As Durkheim explained, the increasing specialization of different productive sectors prevent society from working spaces with common-shared values. As a result, individuals will not sacrifice in times of social necessity (Durkheim 1987). Nonetheless, rural collective action in Peru –which still maintained a preindustrial form of social organization- still displayed efficient ways of self-organization. A good example of this is rondas campesinas: groups originally constituted to deter animal hustlers (abigeato) but which then would build additional social capital by fighting against terrorism –together with comités de autodefensa (self-defence committees) (De Silva, Harpham, Huttly, Bartolini and Penny 2007, 23). This is the reason why is still important to take into consideration the rural/urban cleavage when analysing a nation’s social capital. In the particular case of Peru, between the rural highlands and the coastal urban areas (De Silva et al. 2007, 38)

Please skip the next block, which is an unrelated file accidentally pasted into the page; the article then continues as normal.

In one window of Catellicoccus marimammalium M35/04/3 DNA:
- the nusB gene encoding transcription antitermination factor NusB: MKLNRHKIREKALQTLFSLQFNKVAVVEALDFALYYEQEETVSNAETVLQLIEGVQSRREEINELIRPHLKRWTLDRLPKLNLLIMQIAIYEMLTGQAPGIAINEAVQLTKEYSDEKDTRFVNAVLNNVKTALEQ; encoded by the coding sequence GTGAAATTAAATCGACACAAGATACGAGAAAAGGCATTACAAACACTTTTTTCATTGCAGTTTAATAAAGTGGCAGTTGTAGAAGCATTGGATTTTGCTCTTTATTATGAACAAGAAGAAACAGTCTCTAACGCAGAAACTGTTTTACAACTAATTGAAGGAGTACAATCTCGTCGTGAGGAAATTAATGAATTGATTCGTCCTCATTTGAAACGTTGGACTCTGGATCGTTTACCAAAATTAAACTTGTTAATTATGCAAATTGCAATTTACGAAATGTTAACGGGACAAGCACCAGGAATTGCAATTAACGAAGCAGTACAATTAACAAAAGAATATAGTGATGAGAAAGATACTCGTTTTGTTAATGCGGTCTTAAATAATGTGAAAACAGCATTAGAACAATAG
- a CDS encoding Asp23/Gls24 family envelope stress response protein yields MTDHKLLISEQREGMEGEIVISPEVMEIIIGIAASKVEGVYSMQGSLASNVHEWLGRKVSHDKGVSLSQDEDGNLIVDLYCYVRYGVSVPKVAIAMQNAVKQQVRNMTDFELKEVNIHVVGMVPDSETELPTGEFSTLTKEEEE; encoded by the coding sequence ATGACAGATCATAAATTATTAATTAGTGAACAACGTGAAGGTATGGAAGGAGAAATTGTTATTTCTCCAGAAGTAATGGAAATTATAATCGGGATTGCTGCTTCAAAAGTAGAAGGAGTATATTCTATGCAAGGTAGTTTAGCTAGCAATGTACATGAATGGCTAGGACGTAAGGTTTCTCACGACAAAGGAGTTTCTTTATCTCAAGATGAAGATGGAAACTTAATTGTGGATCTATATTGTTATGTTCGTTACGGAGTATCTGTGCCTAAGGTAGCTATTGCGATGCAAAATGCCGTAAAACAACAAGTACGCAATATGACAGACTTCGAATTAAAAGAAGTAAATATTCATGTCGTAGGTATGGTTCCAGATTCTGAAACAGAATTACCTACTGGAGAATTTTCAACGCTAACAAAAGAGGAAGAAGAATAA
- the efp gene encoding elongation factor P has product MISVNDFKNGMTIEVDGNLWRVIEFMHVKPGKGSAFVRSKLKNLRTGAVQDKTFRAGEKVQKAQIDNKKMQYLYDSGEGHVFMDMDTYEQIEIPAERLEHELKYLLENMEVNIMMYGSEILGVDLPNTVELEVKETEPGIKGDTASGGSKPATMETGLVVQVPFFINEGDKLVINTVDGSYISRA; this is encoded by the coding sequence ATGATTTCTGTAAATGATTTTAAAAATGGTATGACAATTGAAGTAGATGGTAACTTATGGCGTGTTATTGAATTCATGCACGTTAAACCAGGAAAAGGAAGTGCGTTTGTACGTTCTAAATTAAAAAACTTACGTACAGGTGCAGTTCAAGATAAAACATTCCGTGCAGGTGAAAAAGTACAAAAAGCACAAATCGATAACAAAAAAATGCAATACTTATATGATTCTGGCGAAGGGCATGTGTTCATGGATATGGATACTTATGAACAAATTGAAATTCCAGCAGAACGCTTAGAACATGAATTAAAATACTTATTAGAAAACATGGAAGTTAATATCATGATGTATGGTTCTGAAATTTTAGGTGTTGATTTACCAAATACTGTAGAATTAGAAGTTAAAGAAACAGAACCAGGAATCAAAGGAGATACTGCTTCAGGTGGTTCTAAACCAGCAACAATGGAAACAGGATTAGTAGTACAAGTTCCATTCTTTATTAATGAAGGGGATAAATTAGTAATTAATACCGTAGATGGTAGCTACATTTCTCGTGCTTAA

In few words, Churches and local organizations had an essential role to the development of communitarian awareness. It constituted, unintentionally, the material and psychological preparation to face terrorism (Klaiber 2015, 174)
Bridging effect in a traditional bonding society